The Foreign, Commonwealth and Development Office (FCDO) has very recently launched new online guidance for people considering international surrogacy.
The guidance provides practical information and support to those who are thinking about going overseas for surrogacy. There are three parts to the guidance to provide those considering an international surrogacy journey, with a full overview of what they might need to be aware of at the outset.
The first guide summarises the key issues intended parents should consider when planning an international surrogacy journey. The second focuses on planning for travel and the birth, including what might happen if there is a dispute between the intended parents and surrogate. Finally, the third guide sets out practical information about returning to the UK once the baby has been born. This final part also provides a summary of the British nationality position for the child born through surrogacy, and the various routes intended parents might need to follow to ensure the child’s status in this jurisdiction is secure.
There is also a further piece of guidance which is addressed to foreign surrogacy agencies to inform them about the surrogacy laws in the UK. This is a particularly helpful document, as international agencies, particularly in newer surrogacy destinations such as Mexico, Colombia and Greece, can be misinformed about the requirements for UK intended parents. This can cause difficulties, and so it is hoped that this may smooth the path for intended parents who will be able to point their agency to this document if there is any confusion during their surrogacy journey.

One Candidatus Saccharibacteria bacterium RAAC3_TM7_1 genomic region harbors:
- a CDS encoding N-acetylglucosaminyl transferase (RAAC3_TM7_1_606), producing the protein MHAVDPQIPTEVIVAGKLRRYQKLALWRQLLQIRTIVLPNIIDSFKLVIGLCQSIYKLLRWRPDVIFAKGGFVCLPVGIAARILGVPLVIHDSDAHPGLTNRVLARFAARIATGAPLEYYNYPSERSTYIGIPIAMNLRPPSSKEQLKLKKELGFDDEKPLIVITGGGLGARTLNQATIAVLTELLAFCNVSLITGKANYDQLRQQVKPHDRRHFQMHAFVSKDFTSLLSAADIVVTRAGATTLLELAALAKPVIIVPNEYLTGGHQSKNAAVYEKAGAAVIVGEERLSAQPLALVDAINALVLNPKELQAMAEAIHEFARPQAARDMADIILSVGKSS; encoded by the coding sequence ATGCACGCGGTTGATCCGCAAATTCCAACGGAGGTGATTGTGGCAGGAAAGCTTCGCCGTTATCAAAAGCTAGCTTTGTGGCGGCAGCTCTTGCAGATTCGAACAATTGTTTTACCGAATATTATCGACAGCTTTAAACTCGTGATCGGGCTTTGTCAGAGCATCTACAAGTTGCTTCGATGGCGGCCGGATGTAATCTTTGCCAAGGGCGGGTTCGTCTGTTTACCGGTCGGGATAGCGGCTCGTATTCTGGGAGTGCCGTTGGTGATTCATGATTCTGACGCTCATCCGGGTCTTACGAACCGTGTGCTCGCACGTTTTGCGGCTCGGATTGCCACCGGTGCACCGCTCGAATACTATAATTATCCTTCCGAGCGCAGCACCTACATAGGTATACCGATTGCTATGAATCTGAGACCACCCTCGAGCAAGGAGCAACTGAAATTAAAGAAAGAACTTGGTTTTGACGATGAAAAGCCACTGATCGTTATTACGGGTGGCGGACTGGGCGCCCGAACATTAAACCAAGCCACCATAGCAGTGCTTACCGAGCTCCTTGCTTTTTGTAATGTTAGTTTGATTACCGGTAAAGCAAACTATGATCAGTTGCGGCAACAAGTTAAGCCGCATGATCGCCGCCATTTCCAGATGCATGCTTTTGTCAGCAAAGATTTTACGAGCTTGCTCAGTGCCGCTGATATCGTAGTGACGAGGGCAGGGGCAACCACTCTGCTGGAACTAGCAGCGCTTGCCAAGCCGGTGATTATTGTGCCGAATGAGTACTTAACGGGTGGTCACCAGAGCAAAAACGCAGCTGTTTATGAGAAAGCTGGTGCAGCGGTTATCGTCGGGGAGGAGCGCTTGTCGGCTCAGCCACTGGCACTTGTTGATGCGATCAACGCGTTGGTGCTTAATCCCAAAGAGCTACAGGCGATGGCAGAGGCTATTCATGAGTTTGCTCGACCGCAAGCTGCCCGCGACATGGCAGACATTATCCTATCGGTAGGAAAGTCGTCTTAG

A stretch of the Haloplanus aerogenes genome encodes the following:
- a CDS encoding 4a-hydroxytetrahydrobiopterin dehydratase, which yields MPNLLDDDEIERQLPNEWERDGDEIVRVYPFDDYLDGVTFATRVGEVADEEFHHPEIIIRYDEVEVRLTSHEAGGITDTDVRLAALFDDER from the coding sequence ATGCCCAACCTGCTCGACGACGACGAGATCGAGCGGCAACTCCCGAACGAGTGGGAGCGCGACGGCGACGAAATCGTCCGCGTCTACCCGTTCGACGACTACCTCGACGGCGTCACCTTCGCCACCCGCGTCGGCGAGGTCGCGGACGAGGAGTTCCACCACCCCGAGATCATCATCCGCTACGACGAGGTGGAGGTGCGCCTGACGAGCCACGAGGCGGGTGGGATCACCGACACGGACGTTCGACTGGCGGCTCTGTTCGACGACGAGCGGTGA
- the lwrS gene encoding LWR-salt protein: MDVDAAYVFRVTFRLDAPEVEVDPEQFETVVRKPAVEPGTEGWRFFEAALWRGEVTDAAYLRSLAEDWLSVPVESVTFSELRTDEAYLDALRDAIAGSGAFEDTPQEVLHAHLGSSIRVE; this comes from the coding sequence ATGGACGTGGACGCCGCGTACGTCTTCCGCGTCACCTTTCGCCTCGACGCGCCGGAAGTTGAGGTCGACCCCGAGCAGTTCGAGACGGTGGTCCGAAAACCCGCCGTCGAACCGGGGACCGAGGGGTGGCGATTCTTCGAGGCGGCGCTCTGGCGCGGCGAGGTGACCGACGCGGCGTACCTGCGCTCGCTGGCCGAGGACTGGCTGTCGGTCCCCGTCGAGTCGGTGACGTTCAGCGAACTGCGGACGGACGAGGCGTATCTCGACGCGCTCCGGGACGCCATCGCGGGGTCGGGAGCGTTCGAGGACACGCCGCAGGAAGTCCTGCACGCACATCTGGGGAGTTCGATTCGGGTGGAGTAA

Bethan Carr, one of our experienced surrogacy solicitors says: “I am so pleased to see the release of this guidance. Clients often say to me how international surrogacy can feel like a minefield, with very little having been available previously in terms of government guidance. With the number of people exploring the possibility of starting or expanding their family through surrogacy increasing every year, many of whom are considering their overseas options, this guidance is much needed."
She added: "It will also hopefully ensure that surrogacy feels more accessible to those in the UK who might consider using a surrogate if they cannot conceive a child themselves. Moreover, intended parents will be encouraged and comforted to see further acknowledgement that surrogacy, including international surrogacy, is now an accepted form of family building in this country.”
If you are considering an international surrogacy journey, and have questions about your individual circumstances having read the guidance documents, you can contact Bethan and our experienced surrogacy team here.
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